How technology has changed the way we fall in love: Nowak

And also how it hasn’t

Peter Nowak 0

Love on the run 665

It’s Valentine’s Day, which means it’s time to celebrate just how much we all love each other. We used to equate love with marriage, but that’s not necessarily the case anymore. The development of love, marriage, relationships, sex and even adultery over the course of history are all topics I look at in my upcoming book, Humans 3.0. Here, for the first time anywhere, is a short excerpt on the topic of tying the knot from the just-completed manuscript (the final version, which may of course change):

The Organization for Economic Co-operation and Development, in its usual understated manner, notes there has been a ‘noticeable decline’ in marriage rates since 1970 in almost all of its member states. The decline over that time has been substantial in countries such as Hungary and Portugal and less so in Denmark and Sweden, where it was already low. But, all told, the differences are staggering. In 1970, the OECD average was eight marriages per thousand people, while in 2009 it was almost half that, at five. In the United States, the 1970 average was eleven, down to seven. Also, those people that are still getting married are doing so at an older age. Once upon a time, women would be ostracized and labeled witches if they weren’t hitched by the time they hit twenty, but by 2005 the average American woman was twenty-five before tying the knot.

None of this means people aren’t seeking out companionship – quite the opposite, actually. They’re just choosing to live together longer before getting married, if at all. As the OECD puts it, ‘cohabitation is [increasingly] used as a stepping stone for marriage or as a stable alternative to it… Almost fifty-seven per cent of individuals age twenty and older live in a couple household.’

Even arranged marriages are on the decline in some places. In Japan, close to three-quarters of unions were arranged in the 1930s, but by the mid-1990s that was almost completely reversed, with nearly ninety per cent of people getting married for ‘love.’ Arranged marriages are still big in India, with three-quarters of respondents to a 2013 survey indicating they preferred them to love marriages. The reasons why, however, are closely tied to the overall issue of why marriage is on the decline overall: women’s equality. Most societies where arrangements are prevalent are overwhelmingly patriarchal, with women generally having lower social standing than men. In India, for example, women are under tremendous pressure to ensure their arranged marriages work because of the witch-like stigma that results if they don’t, which is not a pressure that men necessarily face. Similarly, polygamy has been popular in Africa, also because of largely patriarchal social structures. While it’s socially acceptable for men to have multiple relationships and thereby sire more children, that’s not necessarily the case for women.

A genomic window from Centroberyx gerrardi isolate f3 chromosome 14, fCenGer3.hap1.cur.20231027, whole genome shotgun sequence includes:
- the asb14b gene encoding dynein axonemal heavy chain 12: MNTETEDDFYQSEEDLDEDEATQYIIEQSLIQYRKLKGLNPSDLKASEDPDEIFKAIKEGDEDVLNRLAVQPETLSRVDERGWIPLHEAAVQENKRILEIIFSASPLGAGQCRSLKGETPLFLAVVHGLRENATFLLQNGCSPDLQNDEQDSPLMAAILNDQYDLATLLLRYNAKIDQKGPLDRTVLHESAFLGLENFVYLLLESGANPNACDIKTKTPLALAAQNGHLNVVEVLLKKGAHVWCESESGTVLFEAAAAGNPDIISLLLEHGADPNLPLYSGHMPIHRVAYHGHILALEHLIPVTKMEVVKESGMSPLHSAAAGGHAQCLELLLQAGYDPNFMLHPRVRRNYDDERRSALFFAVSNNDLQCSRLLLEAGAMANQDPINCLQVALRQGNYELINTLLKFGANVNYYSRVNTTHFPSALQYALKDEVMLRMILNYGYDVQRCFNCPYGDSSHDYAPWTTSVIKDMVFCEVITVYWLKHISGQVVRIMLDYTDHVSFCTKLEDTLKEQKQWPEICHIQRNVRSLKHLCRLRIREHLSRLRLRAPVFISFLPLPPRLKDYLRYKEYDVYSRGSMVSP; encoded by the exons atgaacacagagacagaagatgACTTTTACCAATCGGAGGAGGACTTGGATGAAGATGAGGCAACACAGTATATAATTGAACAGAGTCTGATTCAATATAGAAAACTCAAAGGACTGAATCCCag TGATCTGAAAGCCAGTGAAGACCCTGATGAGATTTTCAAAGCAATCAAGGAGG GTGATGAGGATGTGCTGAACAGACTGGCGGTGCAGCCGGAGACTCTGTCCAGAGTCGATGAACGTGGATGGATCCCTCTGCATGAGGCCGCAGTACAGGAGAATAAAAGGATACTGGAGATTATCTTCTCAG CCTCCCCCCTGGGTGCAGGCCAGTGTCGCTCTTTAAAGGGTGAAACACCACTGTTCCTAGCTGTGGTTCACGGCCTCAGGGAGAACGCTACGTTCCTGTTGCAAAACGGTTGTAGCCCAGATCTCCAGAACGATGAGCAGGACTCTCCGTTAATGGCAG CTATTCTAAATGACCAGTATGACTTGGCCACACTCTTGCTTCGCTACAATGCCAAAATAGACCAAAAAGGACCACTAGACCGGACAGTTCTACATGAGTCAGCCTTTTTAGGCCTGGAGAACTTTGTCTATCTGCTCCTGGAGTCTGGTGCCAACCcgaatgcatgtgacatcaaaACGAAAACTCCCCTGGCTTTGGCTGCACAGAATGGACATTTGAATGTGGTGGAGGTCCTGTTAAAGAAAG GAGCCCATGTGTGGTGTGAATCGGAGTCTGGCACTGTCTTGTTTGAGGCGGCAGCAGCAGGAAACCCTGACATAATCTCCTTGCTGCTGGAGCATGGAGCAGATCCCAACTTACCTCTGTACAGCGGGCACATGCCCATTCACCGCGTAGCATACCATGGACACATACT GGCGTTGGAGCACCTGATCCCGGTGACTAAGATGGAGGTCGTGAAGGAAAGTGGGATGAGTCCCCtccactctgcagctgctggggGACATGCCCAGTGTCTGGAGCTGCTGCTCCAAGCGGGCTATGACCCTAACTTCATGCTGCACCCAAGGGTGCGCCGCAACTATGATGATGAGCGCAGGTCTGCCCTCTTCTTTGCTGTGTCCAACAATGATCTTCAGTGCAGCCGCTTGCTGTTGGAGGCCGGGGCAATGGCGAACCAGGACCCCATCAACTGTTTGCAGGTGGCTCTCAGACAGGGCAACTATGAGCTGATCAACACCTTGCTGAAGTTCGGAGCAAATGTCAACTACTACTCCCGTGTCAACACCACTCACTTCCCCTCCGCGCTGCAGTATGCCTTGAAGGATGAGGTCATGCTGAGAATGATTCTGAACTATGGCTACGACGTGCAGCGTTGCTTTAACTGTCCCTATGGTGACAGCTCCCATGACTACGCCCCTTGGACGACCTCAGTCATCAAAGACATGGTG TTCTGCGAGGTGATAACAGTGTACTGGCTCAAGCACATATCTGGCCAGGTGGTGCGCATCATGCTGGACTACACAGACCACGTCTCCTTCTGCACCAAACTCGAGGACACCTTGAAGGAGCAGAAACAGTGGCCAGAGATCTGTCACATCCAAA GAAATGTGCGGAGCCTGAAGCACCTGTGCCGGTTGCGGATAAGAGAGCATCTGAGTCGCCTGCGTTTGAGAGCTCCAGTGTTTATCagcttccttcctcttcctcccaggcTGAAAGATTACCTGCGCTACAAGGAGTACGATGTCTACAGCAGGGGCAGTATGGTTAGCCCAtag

Back in the developed world, divorce rates have soared. Some countries have seen profound changes, with the likes of Spain and Portugal going from essentially no divorces in 1970 to 2.5 per every thousand people a few decades later. Interestingly, though, the average length of marriages has stayed largely the same – ten to fifteen years – over that same time span. While it’s clear that people aren’t getting married as much as they used to, it’s equally obvious that it’s still taking them the same amount of time to get sick of each other.

There is the danger of blaming some of these trends on the overt side effects of technology, which is what the media did in 2011 with stories that implicated Facebook in playing a role in one-fifth of all divorces. As the argument went, social networks and the internet in general have made it easier for extra-marital dalliances to happen, just as they’ve made it possible for people with oddball interests to connect and become friends.

Ultimately, that’s a straw-man argument that has been made in the face of every new advance in communications technology. As Hitched.com editor Steve Cooper put it in a rebuttal to the Facebook divorce stories, this has been the case since the times of our caveman friend Blaaarggg: ‘I’m sure at some point during the Stone Age a woman was frustrated because her mate wouldn’t step away from the fire and come to bed. More recently, televisions became places of congregation for couples and families.’ He’s right on the money, as a 1966 New York Times article proves. In explaining rising divorce rates at the time, the article noted that neglected ‘working-class wives said their chief rival was the television set.’ Whatever comes along next – wireless-induced telepathy, perhaps – is sure to face the same scapegoat-ism.

Marriage and divorce trends are certainly being affected by technology, but not on the superficial level that has been suggested. People used to get together and stay together for a variety of reasons besides love, such as finances, the need or desire to have children, or religious beliefs. Rising prosperity has largely obviated the first and helped the second, along with changing social mores – people who really want children can do so today without having to be permanently tied to a mate, if they are up to the challenge. As for religion, we’ll return to that in Chapter 8.

If there’s any truth to the idea that Facebook and its ilk is accelerating divorce, it’s probably based in the conventional wisdom that marriage and its delay or demise has traditionally correlated with an abundance of alternatives. Comedian Chris Rock summed it up best by saying, ‘A man is basically as faithful as his options.’

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